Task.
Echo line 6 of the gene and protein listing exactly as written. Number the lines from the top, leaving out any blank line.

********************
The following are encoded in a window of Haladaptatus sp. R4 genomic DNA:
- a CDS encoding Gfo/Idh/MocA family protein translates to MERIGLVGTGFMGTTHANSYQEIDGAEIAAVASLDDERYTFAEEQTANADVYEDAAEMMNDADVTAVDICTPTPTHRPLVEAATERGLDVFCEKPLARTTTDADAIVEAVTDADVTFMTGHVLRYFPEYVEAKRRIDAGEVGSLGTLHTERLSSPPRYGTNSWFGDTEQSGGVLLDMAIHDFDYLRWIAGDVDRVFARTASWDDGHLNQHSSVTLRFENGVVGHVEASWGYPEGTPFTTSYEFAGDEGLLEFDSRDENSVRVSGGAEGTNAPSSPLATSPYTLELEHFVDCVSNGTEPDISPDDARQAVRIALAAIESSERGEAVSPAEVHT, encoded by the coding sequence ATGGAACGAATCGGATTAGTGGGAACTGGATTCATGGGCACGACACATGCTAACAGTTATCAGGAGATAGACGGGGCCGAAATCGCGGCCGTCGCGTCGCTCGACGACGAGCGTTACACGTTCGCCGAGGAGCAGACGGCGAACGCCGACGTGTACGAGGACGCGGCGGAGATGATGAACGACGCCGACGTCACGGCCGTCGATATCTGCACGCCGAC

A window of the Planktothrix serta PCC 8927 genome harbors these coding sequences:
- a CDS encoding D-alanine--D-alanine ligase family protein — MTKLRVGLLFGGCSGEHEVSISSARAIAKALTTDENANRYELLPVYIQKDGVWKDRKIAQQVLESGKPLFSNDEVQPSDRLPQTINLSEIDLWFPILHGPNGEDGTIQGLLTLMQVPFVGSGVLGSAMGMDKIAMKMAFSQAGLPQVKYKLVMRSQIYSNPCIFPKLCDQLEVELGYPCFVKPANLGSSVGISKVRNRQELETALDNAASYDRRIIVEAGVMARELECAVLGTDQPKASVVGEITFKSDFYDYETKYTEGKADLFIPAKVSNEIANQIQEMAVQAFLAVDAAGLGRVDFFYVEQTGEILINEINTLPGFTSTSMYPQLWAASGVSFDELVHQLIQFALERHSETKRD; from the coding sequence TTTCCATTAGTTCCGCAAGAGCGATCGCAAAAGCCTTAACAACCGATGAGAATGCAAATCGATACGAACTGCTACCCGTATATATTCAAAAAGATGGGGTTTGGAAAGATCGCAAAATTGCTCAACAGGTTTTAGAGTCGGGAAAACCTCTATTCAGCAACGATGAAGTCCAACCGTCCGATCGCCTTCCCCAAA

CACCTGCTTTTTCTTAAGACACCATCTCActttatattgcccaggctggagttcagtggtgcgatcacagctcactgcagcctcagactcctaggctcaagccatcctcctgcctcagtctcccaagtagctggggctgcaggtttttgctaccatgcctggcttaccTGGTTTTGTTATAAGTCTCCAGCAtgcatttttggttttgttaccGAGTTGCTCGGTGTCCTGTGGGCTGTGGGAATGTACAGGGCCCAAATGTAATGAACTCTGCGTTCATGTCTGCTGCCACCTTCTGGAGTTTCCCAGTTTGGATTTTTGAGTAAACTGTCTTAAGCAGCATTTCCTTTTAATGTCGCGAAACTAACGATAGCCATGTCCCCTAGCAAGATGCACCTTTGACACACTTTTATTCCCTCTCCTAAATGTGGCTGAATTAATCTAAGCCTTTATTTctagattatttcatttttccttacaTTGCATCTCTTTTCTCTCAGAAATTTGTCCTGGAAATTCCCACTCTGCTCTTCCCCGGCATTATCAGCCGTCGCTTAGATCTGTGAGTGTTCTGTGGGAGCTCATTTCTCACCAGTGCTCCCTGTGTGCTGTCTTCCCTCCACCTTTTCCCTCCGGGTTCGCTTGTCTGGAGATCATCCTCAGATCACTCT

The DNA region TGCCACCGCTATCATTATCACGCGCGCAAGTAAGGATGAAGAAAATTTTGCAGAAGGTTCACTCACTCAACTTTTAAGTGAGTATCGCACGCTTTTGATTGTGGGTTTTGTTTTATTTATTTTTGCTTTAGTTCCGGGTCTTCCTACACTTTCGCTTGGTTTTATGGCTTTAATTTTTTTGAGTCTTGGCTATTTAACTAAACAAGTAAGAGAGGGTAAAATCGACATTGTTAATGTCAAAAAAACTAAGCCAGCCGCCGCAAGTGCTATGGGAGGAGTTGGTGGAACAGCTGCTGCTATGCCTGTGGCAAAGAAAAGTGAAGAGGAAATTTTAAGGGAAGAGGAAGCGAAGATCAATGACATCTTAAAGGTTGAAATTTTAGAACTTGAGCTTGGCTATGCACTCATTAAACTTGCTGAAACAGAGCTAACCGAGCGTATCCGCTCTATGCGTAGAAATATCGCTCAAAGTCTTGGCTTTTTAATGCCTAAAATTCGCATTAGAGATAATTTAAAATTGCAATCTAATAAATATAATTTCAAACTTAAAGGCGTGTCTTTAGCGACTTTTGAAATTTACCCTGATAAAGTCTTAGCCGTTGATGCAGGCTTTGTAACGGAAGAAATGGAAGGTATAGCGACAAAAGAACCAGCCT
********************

The DNA region TGCCACCGCTATCATTATCACGCGCGCAAGTAAGGATGAAGAAAATTTTGCAGAAGGTTCACTCACTCAACTTTTAAGTGAGTATCGCACGCTTTTGATTGTGGGTTTTGTTTTATTTATTTTTGCTTTAGTTCCGGGTCTTCCTACACTTTCGCTTGGTTTTATGGCTTTAATTTTTTTGAGTCTTGGCTATTTAACTAAACAAGTAAGAGAGGGTAAAATCGACATTGTTAATGTCAAAAAAACTAAGCCAGCCGCCGCAAGTGCTATGGGAGGAGTTGGTGGAACAGCTGCTGCTATGCCTGTGGCAAAGAAAAGTGAAGAGGAAATTTTAAGGGAAGAGGAAGCGAAGATCAATGACATCTTAAAGGTTGAAATTTTAGAACTTGAGCTTGGCTATGCACTCATTAAACTTGCTGAAACAGAGCTAACCGAGCGTATCCGCTCTATGCGTAGAAATATCGCTCAAAGTCTTGGCTTTTTAATGCCTAAAATTCGCATTAGAGATAATTTAAAATTGCAATCTAATAAATATAATTTCAAACTTAAAGGCGTGTCTTTAGCGACTTTTGAAATTTACCCTGATAAAGTCTTAGCCGTTGATGCAGGCTTTGTAACGGAAGAAATGGAAGGTATAGCGACAAAAGAACCAGCCT